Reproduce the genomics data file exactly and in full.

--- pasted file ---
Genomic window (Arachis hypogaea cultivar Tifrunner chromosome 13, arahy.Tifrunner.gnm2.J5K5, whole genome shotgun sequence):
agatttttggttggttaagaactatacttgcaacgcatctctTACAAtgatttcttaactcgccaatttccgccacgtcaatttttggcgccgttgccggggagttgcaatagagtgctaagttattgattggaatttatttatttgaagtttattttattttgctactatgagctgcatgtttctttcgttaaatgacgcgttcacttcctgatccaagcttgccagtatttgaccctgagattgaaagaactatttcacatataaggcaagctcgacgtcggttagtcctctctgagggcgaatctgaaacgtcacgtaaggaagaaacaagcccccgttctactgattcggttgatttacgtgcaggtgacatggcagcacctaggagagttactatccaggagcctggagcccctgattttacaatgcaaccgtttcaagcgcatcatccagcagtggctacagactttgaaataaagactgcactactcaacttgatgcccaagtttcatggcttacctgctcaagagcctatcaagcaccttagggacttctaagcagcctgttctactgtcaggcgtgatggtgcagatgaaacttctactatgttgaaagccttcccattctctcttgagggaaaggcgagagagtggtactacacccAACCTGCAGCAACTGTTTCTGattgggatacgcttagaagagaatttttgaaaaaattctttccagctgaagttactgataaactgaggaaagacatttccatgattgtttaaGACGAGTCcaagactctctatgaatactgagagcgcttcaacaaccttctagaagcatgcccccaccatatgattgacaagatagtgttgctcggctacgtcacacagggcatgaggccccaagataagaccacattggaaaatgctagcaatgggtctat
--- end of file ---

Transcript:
Genomic window (Arachis hypogaea cultivar Tifrunner chromosome 13, arahy.Tifrunner.gnm2.J5K5, whole genome shotgun sequence):
agatttttggttggttaagaactatacttgcaacgcatctctTACAAtgatttcttaactcgccaatttccgccacgtcaatttttggcgccgttgccggggagttgcaatagagtgctaagttattgattggaatttatttatttgaagtttattttattttgctactatgagctgcatgtttctttcgttaaatgacgcgttcacttcctgatccaagcttgccagtatttgaccctgagattgaaagaactatttcacatataaggcaagctcgacgtcggttagtcctctctgagggcgaatctgaaacgtcacgtaaggaagaaacaagcccccgttctactgattcggttgatttacgtgcaggtgacatggcagcacctaggagagttactatccaggagcctggagcccctgattttacaatgcaaccgtttcaagcgcatcatccagcagtggctacagactttgaaataaagactgcactactcaacttgatgcccaagtttcatggcttacctgctcaagagcctatcaagcaccttagggacttctaagcagcctgttctactgtcaggcgtgatggtgcagatgaaacttctactatgttgaaagccttcccattctctcttgagggaaaggcgagagagtggtactacacccAACCTGCAGCAACTGTTTCTGattgggatacgcttagaagagaatttttgaaaaaattctttccagctgaagttactgataaactgaggaaagacatttccatgattgtttaaGACGAGTCcaagactctctatgaatactgagagcgcttcaacaaccttctagaagcatgcccccaccatatgattgacaagatagtgttgctcggctacgtcacacagggcatgaggccccaagataagaccacattggaaaatgctagcaatgggtctat